Auditor Andersen's name in 'tatters'
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Arthur Andersen, the auditing firm which performed an accounting of tribal assets for the Department of Interior in the 90s, has become a central part of the unfolding Enron scandal due to a strikingly similarity to the trust fund debacle: destroyed documents.

Congressional investigators have discovered that employees were allowed to destroy records relating to the befallen energy giant just days before executive announced a $1.2 billion restatement of its worth. The restatement led to the company's collapse and the company eventually filed for the largest bankruptcy in history.

Anderson admits it destroyed a "significant" but undetermined number of documents. Its practices are now under scrutiny by Congress, the Securities and Exchange Commission and the Department of Justice.

Whether the investigations will reveal anything about its handling of the tribal trusts is unknown. The Interior itself has never been a great record keeper as litigation has shown.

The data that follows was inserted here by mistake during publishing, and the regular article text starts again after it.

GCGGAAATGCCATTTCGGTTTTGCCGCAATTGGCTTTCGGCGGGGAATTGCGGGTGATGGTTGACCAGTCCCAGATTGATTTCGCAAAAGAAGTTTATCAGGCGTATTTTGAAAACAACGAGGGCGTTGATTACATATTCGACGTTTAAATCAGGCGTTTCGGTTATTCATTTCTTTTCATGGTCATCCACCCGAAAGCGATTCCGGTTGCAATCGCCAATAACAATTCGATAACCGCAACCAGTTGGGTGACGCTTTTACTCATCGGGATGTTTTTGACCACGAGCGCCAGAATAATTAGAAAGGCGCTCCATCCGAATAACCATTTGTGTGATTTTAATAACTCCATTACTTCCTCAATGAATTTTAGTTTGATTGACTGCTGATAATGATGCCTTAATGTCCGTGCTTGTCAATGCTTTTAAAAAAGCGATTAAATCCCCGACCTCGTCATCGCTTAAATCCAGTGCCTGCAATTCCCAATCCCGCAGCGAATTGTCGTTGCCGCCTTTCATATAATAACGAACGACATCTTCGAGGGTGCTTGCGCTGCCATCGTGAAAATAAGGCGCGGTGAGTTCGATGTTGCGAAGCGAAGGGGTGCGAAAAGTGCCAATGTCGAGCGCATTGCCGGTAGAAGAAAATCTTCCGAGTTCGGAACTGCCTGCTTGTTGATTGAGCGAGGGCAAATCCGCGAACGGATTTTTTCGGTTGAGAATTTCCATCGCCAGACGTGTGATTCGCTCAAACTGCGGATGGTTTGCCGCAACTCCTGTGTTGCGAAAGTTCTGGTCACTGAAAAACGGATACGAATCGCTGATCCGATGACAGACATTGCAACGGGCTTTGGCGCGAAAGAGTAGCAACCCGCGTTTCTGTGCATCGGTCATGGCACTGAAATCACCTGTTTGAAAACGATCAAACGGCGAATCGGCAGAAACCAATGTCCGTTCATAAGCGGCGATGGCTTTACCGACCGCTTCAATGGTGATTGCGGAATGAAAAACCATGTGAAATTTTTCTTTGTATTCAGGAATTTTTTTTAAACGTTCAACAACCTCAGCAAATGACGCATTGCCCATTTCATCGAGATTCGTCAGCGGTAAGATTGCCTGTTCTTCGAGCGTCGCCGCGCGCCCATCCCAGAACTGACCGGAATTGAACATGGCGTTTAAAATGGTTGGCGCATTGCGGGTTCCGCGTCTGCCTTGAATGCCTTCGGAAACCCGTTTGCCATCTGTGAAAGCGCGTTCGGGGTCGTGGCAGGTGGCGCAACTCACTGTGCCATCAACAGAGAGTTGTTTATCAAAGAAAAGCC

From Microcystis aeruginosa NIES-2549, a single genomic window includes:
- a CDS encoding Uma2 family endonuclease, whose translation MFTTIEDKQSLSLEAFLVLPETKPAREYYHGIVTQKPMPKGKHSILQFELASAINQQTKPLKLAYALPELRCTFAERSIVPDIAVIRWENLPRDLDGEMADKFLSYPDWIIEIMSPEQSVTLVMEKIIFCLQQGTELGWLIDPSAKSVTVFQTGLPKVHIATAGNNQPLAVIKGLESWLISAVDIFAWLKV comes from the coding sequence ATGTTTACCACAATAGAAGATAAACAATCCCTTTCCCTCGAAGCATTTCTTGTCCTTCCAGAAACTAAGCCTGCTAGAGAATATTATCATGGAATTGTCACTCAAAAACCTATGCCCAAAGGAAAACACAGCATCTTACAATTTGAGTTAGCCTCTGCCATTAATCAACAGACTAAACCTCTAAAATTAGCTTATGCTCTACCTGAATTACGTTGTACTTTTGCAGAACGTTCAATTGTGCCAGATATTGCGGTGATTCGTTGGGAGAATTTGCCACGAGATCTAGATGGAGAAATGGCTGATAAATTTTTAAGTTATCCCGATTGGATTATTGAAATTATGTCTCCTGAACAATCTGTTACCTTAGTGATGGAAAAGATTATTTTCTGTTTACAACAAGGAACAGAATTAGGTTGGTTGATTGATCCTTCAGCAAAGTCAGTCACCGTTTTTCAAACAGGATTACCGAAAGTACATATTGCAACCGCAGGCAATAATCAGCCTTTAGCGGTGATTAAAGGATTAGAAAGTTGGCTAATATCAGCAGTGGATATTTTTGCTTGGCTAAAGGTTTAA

According to a senior department official who testified at Secretary Gale Norton's contempt trial in recent weeks, the firm performed a rather disappointing accounting. It was time-limited, said Tommy Thompson, and it involved simply "matching" electronic records with paper documents.

The electronic database was merely a copy of the existing paper records, according to testimony, so there was no gathering of additional information. Nevertheless, it took Andersen five years and $12 million to determine that $2.3 billion was unaccounted.

Two House committees have asked Anderson to supply internal correspondence about the Enron destruction.

Get the Story:
Hill Asks Firm About Timing of Data Destruction (The Washington Post 1/12)
Andersen Says Lawyer Let Its Staff Destroy Files (The New York Times 1/14)
At Andersen's Helm, a Winner of Battles Who Faces a War (The New York Times 1/13)
A Tattered Andersen Fights for Its Future (The New York Times 1/13)
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